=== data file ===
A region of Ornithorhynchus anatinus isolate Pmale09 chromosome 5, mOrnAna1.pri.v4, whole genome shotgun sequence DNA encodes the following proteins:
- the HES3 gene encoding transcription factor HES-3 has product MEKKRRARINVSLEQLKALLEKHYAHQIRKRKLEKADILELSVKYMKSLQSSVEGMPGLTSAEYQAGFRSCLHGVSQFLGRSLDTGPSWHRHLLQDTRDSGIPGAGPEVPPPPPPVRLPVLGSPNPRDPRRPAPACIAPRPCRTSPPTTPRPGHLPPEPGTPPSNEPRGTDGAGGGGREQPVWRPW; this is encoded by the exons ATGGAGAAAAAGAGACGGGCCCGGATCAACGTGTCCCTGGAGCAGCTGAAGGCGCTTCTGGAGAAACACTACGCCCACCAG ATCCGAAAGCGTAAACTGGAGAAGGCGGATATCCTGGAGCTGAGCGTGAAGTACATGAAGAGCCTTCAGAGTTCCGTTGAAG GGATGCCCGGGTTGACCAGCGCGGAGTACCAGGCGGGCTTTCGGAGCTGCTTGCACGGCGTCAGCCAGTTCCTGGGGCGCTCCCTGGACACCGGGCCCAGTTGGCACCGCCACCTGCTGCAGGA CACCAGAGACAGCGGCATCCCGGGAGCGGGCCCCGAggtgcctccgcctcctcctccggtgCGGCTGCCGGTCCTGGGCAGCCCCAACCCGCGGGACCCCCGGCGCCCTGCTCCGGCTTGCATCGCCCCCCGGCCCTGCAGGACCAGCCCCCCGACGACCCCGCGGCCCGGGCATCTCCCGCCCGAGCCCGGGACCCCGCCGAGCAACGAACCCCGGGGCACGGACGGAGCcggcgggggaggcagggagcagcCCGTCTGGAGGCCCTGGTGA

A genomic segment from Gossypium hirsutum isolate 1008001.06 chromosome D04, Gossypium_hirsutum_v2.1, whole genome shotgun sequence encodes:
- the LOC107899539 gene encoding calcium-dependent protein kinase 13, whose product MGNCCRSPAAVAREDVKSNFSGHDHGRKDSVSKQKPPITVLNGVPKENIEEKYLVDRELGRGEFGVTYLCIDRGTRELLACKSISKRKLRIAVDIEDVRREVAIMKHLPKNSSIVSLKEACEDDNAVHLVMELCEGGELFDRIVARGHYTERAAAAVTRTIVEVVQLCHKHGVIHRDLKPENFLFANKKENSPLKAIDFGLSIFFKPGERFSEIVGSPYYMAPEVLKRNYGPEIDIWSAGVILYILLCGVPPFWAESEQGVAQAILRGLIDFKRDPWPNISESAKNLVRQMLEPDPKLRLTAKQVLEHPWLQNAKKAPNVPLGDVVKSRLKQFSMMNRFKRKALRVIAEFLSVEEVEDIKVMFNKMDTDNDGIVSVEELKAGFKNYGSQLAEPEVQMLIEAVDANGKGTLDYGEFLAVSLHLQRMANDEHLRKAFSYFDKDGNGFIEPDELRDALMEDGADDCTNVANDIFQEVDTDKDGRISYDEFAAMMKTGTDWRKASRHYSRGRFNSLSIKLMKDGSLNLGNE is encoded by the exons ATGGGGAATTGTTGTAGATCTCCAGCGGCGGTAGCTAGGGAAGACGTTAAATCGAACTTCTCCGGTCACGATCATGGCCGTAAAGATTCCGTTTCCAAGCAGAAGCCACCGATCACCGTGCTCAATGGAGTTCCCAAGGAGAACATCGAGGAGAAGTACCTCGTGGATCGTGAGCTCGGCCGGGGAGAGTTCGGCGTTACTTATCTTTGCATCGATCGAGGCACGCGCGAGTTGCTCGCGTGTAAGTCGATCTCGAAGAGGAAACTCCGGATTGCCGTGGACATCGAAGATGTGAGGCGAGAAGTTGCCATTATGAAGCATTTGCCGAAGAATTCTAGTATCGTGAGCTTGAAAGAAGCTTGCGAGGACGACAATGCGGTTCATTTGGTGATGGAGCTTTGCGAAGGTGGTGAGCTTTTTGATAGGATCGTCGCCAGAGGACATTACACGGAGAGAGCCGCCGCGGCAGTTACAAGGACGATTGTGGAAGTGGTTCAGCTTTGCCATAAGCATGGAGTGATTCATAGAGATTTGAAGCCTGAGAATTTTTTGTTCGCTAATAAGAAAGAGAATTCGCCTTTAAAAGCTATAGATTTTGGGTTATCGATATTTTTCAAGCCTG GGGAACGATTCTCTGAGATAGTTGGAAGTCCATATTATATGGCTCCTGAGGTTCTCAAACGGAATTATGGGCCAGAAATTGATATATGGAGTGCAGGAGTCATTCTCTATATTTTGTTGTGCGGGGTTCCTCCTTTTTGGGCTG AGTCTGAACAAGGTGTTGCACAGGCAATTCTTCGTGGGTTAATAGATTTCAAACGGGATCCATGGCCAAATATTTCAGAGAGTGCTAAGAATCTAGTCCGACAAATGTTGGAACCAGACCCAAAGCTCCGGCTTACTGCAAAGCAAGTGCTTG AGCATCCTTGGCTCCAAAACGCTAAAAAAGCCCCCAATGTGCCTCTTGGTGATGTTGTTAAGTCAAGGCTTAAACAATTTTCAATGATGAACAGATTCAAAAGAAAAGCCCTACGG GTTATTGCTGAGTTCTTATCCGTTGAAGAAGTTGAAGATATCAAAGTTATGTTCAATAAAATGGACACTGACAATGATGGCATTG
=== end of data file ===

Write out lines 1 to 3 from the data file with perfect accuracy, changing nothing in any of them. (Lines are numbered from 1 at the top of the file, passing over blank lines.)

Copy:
A region of Ornithorhynchus anatinus isolate Pmale09 chromosome 5, mOrnAna1.pri.v4, whole genome shotgun sequence DNA encodes the following proteins:
- the HES3 gene encoding transcription factor HES-3 has product MEKKRRARINVSLEQLKALLEKHYAHQIRKRKLEKADILELSVKYMKSLQSSVEGMPGLTSAEYQAGFRSCLHGVSQFLGRSLDTGPSWHRHLLQDTRDSGIPGAGPEVPPPPPPVRLPVLGSPNPRDPRRPAPACIAPRPCRTSPPTTPRPGHLPPEPGTPPSNEPRGTDGAGGGGREQPVWRPW; this is encoded by the exons ATGGAGAAAAAGAGACGGGCCCGGATCAACGTGTCCCTGGAGCAGCTGAAGGCGCTTCTGGAGAAACACTACGCCCACCAG ATCCGAAAGCGTAAACTGGAGAAGGCGGATATCCTGGAGCTGAGCGTGAAGTACATGAAGAGCCTTCAGAGTTCCGTTGAAG GGATGCCCGGGTTGACCAGCGCGGAGTACCAGGCGGGCTTTCGGAGCTGCTTGCACGGCGTCAGCCAGTTCCTGGGGCGCTCCCTGGACACCGGGCCCAGTTGGCACCGCCACCTGCTGCAGGA CACCAGAGACAGCGGCATCCCGGGAGCGGGCCCCGAggtgcctccgcctcctcctccggtgCGGCTGCCGGTCCTGGGCAGCCCCAACCCGCGGGACCCCCGGCGCCCTGCTCCGGCTTGCATCGCCCCCCGGCCCTGCAGGACCAGCCCCCCGACGACCCCGCGGCCCGGGCATCTCCCGCCCGAGCCCGGGACCCCGCCGAGCAACGAACCCCGGGGCACGGACGGAGCcggcgggggaggcagggagcagcCCGTCTGGAGGCCCTGGTGA

A genomic segment from Gossypium hirsutum isolate 1008001.06 chromosome D04, Gossypium_hirsutum_v2.1, whole genome shotgun sequence encodes: